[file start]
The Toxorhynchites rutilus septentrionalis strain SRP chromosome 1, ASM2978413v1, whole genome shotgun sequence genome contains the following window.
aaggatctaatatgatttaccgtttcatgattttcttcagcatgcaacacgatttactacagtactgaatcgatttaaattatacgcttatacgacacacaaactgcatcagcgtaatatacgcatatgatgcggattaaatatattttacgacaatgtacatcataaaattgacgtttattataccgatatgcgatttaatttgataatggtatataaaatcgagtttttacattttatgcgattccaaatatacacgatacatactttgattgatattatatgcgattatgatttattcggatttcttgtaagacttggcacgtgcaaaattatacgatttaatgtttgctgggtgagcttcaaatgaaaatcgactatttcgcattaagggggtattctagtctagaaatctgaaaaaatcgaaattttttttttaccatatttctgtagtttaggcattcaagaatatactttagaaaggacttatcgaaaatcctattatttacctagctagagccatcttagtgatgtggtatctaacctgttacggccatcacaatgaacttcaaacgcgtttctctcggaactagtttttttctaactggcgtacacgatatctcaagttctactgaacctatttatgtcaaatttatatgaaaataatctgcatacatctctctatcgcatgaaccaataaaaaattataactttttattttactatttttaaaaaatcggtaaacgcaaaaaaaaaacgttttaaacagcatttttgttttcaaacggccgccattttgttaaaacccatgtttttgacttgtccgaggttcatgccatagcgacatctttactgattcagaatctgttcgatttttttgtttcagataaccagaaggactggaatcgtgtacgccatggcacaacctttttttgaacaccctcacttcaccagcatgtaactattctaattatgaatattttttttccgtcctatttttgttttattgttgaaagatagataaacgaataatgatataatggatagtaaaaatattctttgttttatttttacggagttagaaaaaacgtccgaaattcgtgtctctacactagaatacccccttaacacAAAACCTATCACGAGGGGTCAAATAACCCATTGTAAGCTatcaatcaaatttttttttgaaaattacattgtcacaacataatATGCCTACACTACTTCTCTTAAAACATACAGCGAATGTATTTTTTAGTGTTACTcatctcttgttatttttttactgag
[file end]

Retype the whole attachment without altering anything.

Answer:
The Toxorhynchites rutilus septentrionalis strain SRP chromosome 1, ASM2978413v1, whole genome shotgun sequence genome contains the following window.
aaggatctaatatgatttaccgtttcatgattttcttcagcatgcaacacgatttactacagtactgaatcgatttaaattatacgcttatacgacacacaaactgcatcagcgtaatatacgcatatgatgcggattaaatatattttacgacaatgtacatcataaaattgacgtttattataccgatatgcgatttaatttgataatggtatataaaatcgagtttttacattttatgcgattccaaatatacacgatacatactttgattgatattatatgcgattatgatttattcggatttcttgtaagacttggcacgtgcaaaattatacgatttaatgtttgctgggtgagcttcaaatgaaaatcgactatttcgcattaagggggtattctagtctagaaatctgaaaaaatcgaaattttttttttaccatatttctgtagtttaggcattcaagaatatactttagaaaggacttatcgaaaatcctattatttacctagctagagccatcttagtgatgtggtatctaacctgttacggccatcacaatgaacttcaaacgcgtttctctcggaactagtttttttctaactggcgtacacgatatctcaagttctactgaacctatttatgtcaaatttatatgaaaataatctgcatacatctctctatcgcatgaaccaataaaaaattataactttttattttactatttttaaaaaatcggtaaacgcaaaaaaaaaacgttttaaacagcatttttgttttcaaacggccgccattttgttaaaacccatgtttttgacttgtccgaggttcatgccatagcgacatctttactgattcagaatctgttcgatttttttgtttcagataaccagaaggactggaatcgtgtacgccatggcacaacctttttttgaacaccctcacttcaccagcatgtaactattctaattatgaatattttttttccgtcctatttttgttttattgttgaaagatagataaacgaataatgatataatggatagtaaaaatattctttgttttatttttacggagttagaaaaaacgtccgaaattcgtgtctctacactagaatacccccttaacacAAAACCTATCACGAGGGGTCAAATAACCCATTGTAAGCTatcaatcaaatttttttttgaaaattacattgtcacaacataatATGCCTACACTACTTCTCTTAAAACATACAGCGAATGTATTTTTTAGTGTTACTcatctcttgttatttttttactgag